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Conversations with Herine

Today we’d like to introduce you to Herine.

Alright, so thank you so much for sharing your story and insight with our readers. To kick things off, can you tell us a bit about how you got started?
I was born and raised in Nashville, so it’s not much of a surprise that I ended up making music. As a kid, I was in piano lessons and church choir. By middle school, I had stolen my brother’s toy guitar and taught myself to play. Music made me feel alive. It was my safe place where I could process and deeply feel emotions.

Luckily, I was surrounded by a community where this art form was not only valued, but also the town’s primary export. Having accomplished journalists in the family, any form of writing was an encouraged (if not somewhat genetically predispositioned) passion. By the time I was in high school, I was in professional songwriting sessions.

Fortunately, I had the opportunity to further those relationships and attend Belmont University on a dual scholarship (music and academics). Taking as many classes at night and online as I could, I wrote every day. This eventually led to my first real cuts as a writer in the pop space, and I moved to LA upon early graduation in December twenty-nineteen. No one could have anticipated the pandemic so soon to follow.

I was scared and isolated in a city where Instagram followers superseded human connection. I turned to my childhood comfort, songwriting. A switch flipped in my brain, and suddenly my artist project came to light. I could see so clearly the future ahead of me as Herine – Singing my stories on stage; creating for others the same emotional refuge that made me feel seen, less alone, saved.

Living again in Nashville (and traveling often to LA), I pursue that truth daily.

Alright, so let’s dig a little deeper into the story – has it been an easy path overall, and if not, what were the challenges you’ve had to overcome?
Pursuing a music career of course comes with the archetypal struggles of the starving artist (unfair pay, writers’ block, devastating highs, and lows, etc).

Beyond the typical tropes (and low key some seedy sexism…and glad the music biz is recruiting more women), I’d say my biggest hurdle was learning to trust my voice as an artist. Cutting your teeth writing in Nashville, you learn that the most important role to play in a room is the role that best serves the song. As an artist, it’s not just about the song, it’s about your story and the message you want to convey.

It’s easy to think “Wow, this person has a different opinion, and they have more cuts than I do, so I should take a backseat on this one” when you are working with experienced writers and producers. Learning to fight that instinct, knowing your voice is the most important, is hard. I’ve come to learn that the best collaborators are not the ones that are “best” on paper or most accomplished.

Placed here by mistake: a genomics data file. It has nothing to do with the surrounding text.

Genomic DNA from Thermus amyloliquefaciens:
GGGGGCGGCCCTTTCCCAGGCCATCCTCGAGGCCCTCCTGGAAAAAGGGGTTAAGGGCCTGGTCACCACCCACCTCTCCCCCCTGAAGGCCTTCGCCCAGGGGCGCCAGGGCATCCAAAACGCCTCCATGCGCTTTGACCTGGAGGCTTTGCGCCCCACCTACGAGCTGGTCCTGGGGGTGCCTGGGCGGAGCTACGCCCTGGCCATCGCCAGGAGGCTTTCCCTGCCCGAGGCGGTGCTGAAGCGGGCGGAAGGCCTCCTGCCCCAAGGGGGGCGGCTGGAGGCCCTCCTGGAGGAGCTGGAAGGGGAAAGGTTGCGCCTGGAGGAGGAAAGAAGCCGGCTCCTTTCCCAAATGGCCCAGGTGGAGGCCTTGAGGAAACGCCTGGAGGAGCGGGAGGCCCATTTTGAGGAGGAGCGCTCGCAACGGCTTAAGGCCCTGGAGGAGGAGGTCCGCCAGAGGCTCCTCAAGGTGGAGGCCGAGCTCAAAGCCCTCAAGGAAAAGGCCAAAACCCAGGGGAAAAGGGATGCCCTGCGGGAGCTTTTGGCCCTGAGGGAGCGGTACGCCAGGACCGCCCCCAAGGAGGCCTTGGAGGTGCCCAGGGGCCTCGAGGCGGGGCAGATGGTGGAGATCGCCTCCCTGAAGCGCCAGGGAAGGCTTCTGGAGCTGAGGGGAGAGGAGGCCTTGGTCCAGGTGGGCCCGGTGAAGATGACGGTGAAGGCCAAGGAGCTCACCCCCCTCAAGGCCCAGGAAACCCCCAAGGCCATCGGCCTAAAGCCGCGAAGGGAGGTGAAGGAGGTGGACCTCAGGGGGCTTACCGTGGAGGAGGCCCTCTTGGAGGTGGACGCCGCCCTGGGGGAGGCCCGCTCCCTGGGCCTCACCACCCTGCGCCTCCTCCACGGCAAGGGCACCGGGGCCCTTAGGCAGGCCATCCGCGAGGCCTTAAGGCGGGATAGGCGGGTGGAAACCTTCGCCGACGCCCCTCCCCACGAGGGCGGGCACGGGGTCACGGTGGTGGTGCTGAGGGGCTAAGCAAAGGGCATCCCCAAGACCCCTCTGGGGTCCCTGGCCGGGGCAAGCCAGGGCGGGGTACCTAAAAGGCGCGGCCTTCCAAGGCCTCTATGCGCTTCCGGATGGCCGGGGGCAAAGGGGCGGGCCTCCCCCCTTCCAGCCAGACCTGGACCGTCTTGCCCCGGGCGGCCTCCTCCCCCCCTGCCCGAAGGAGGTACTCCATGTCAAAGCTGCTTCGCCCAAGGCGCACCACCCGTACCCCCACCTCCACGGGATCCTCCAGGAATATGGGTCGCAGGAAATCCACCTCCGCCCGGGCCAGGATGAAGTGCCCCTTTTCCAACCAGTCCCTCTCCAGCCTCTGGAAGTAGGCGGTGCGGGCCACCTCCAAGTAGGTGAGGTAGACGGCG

It’s the people who make you feel safe and seen, who respect your voice, and who aren’t afraid to say, “That’s a cool lyric, but don’t say something you don’t mean just for a neat rhyme.” Once I found those people, I embraced my own voice much sooner and more or less re-learned how to conduct a session in this new role.

As you know, we’re big fans of you and your work. For our readers who might not be as familiar, what can you tell them about what you do?
I’m an artist and songwriter based in Nashville, TN. To clear things up, my full name is Katherine. Growing up and beginning my professional years, I shook hands and showed up as bubbly, extroverted Kat. Part of me really is that girl, but I’m also a pensive, introspective person with social anxiety. That’s the side of me that writes music. When it came time to start putting my own songs out in the world (I had released music, casually, before then and mostly written for others), I decided to go by Herine, the literal side of Katherine that I hadn’t shown the world, and to lead with it. It’s a bit messy, and I like that. Being a human is messy and confusing. Shouldn’t music feel that way? Vulnerability is a superpower that saves, and that’s the heart of every song I make.

Can you tell us more about what you were like growing up?
I had many of the same interests as a kid that I do now (music, cooking, nature, art, literature, etc)! Some of my favorite memories are playing guitar, picking blackberries on my grandmother’s farm with my brother, reading in the sun, and chasing the dog around the backyard. However, my personality was a bit different. I had a bit of a rough go of it as a kid, both in school and at home, but in the south at the time, there was still very much a culture of keeping up with the joneses. I was fake happy, and encouraged to behave as such. When I said music was my safe space, I meant that. I was tightly wound, and would do anything to stay busy (in high school I even joined the varsity cheer squad, to paint a picture, haha). Luckily, I discovered the gift that is therapy in college, and have since made peace with the past and all of my emotions- good and bad.

It’s not ironic how my focus as a writer is authenticity when I lived so much of my life as the opposite. Truth heals me. I hope anyone who listens to my music knows that they can be just as imperfect and messy as they need to be, and it will be okay.

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Image Credits

@_mattblum and @kayamaymedia

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